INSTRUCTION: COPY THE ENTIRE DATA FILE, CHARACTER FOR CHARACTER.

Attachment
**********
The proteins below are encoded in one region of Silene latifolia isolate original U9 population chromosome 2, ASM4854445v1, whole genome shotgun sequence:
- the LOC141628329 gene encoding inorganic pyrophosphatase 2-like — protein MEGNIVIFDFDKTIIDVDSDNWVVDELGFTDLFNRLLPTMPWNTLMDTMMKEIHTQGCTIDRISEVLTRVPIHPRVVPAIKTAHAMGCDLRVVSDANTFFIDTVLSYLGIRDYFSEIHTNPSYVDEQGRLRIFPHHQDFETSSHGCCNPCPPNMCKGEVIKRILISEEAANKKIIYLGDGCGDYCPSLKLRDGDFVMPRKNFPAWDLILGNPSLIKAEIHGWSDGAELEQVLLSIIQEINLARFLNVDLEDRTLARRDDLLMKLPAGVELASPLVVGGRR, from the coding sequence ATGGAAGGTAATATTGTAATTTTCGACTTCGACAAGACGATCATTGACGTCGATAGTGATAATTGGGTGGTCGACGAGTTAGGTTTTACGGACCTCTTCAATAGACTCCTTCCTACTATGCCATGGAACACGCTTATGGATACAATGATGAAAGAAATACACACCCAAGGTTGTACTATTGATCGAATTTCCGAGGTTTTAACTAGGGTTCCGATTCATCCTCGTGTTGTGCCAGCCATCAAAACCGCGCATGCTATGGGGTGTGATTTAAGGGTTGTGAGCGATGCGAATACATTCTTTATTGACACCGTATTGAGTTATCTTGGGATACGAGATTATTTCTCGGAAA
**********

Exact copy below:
The proteins below are encoded in one region of Silene latifolia isolate original U9 population chromosome 2, ASM4854445v1, whole genome shotgun sequence:
- the LOC141628329 gene encoding inorganic pyrophosphatase 2-like — protein MEGNIVIFDFDKTIIDVDSDNWVVDELGFTDLFNRLLPTMPWNTLMDTMMKEIHTQGCTIDRISEVLTRVPIHPRVVPAIKTAHAMGCDLRVVSDANTFFIDTVLSYLGIRDYFSEIHTNPSYVDEQGRLRIFPHHQDFETSSHGCCNPCPPNMCKGEVIKRILISEEAANKKIIYLGDGCGDYCPSLKLRDGDFVMPRKNFPAWDLILGNPSLIKAEIHGWSDGAELEQVLLSIIQEINLARFLNVDLEDRTLARRDDLLMKLPAGVELASPLVVGGRR, from the coding sequence ATGGAAGGTAATATTGTAATTTTCGACTTCGACAAGACGATCATTGACGTCGATAGTGATAATTGGGTGGTCGACGAGTTAGGTTTTACGGACCTCTTCAATAGACTCCTTCCTACTATGCCATGGAACACGCTTATGGATACAATGATGAAAGAAATACACACCCAAGGTTGTACTATTGATCGAATTTCCGAGGTTTTAACTAGGGTTCCGATTCATCCTCGTGTTGTGCCAGCCATCAAAACCGCGCATGCTATGGGGTGTGATTTAAGGGTTGTGAGCGATGCGAATACATTCTTTATTGACACCGTATTGAGTTATCTTGGGATACGAGATTATTTCTCGGAAA